Afterwards we headed back up to the town, having our tea in the Richmond branch of Wetherspoons – The Ralph Fitz Randall and also calling for a pint in The Turf Hotel and the Golden Lion before catching the 1854 bus back to Darlington.

The night out in Darlo was canny as well, we met up with Honest Paul while Jimmy Jimmy headed back home as he had a 4am alarm call in the morning. We ticked off another two ‘Spoons pubs, but we especially liking the Old Yard Tapas, with my favourite pub of the evening being the Number Twenty 2. As I had been on the go since 545am I slept on the train back to Newcastle, where on arrival we decided to abandon last orders and go our separate ways home, thus ending another excellent birthday day out on the lash!


Matchday stats
RTFC 2(Atkinson 75 Simms 89)NAFC 3(Owen 39 Barton 50,65)
att.80(HC)
Admission and programme:none
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336 - Hornby Park
Seaton Carew 0v1 Jarrow
Wearside League
Saturday 5th January 2013
 At long last, Seaton Carew FC have been giving the green light to commence playing home matches at Hornby Park. The club have spent the first half of the season sharing with Hartlepool FC at Grayfields while ground work continued. The ground was passed fit for use from the Wearside League management committee just this week; although there is still a lot of work to be done before its completion.

Hornby Park is found on the main A178 coast road which connects Hartlepool with the mouth of the Tees, with the Teesside industrial landscape on view further down the coastline. Seaton Carew is a small seaside resort situated 2 miles south of Hartlepool town centre, named after a Norman French family called Carou who owned land in the area.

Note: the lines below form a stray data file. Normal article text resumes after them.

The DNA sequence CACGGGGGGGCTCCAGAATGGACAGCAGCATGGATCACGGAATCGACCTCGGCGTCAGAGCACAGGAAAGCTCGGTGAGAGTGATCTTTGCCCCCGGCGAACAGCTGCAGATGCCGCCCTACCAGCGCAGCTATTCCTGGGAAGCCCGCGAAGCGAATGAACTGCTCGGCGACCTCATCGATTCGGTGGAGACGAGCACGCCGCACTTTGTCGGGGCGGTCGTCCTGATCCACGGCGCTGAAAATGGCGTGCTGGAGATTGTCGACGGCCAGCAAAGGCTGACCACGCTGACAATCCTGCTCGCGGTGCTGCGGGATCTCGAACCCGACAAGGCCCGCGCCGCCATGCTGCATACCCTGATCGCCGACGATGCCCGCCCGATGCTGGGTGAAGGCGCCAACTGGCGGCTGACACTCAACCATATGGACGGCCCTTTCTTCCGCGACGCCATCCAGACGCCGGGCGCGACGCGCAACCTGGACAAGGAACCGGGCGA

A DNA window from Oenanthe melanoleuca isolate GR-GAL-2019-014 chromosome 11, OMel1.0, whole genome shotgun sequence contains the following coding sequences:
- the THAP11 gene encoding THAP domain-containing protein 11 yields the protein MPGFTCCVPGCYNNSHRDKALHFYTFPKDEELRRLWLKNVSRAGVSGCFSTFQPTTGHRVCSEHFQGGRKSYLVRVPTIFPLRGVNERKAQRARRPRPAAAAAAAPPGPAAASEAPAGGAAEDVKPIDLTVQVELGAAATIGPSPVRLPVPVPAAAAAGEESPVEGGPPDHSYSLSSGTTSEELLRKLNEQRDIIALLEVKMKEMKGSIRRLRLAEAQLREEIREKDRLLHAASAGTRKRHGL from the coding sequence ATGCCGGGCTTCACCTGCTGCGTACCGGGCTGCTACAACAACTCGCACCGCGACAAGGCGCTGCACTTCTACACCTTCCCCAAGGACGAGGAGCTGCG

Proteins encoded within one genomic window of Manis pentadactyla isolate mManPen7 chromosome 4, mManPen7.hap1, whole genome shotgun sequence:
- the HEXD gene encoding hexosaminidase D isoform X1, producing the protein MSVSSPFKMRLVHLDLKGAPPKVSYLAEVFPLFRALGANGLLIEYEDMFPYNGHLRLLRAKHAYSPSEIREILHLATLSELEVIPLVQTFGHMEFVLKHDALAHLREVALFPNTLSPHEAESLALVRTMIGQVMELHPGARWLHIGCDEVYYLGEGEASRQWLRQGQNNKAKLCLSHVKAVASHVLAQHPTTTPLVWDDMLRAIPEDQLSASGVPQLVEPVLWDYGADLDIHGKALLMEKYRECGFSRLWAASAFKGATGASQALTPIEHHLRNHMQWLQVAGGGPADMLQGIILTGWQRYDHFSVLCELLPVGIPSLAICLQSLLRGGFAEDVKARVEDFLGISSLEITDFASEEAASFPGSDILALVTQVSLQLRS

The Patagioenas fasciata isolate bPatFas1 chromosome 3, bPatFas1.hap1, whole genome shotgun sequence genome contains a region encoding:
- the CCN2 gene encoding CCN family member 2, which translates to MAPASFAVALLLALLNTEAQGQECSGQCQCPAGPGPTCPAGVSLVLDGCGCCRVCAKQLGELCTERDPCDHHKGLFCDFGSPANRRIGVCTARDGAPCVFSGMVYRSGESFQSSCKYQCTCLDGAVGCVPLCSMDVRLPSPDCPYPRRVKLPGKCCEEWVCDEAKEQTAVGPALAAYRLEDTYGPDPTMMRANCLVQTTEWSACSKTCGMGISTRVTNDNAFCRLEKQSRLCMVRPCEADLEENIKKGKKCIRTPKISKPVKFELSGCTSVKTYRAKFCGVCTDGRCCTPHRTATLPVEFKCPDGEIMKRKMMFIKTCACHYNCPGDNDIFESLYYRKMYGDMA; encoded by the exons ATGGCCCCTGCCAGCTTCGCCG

The North Sea coastal town was once a fishing village but grew in the eighteenth and nineteenth centuries as a seaside holiday resort for wealthy Quaker families from Darlington, effectively founding Seaton Carew as a seaside resort

 The complex has a social club, cricket pitch and two rugby pitches with the football ground located at the bottom. The changing rooms are next to the clubhouse so there’s a long walk to the pitch through a clarty field, so a footpath is a must, along with the other planned ground improvements which includes floodlights and more work on the perimeter of the pitch. So far there is a pair of dugouts on one side and the pitch is fenced off.

 
Hartlepool Town were a successful club in the Durham Alliance who were granted promotion to the Wearside League last summer and on acceptance changed their name to Seaton Carew F.C.

So far the team have won five of the opening 20 games and made their “home” debut against Jarrow FC. The match was quite an open affair with both teams missing a hatful of chances. I met up with squad#121 Paul Johnson at the game and he commented that the players were having more success at booting the ball over the crossbar than the rugby players on the neighbouring pitch.

The game looked to be heading for a 0-0 until the breakthrough arrived ten minutes from time when Jarrow’s number 8 latched on to a through ball and rifled a right foot shot past the keeper into the far corner of the net. The result was a bit harsh on the hosts as a draw would have been a fair result, but they were punished for wasting too many good chances.

I drove down to Seaton Carew but the ground is easy to get to, as the rail station is a 10 minute walk away, with regular trains on the Northern Rail line between Newcastle and Middlesbrough so if you fancy a day out at the coast and a bit Wearside League football then Seaton Carew is the ideal destination.

Matchday stats
SCFC 0 JFC 1(TBC 80)
att.56(HC)
Admission:£1 raffle donation
Programme:none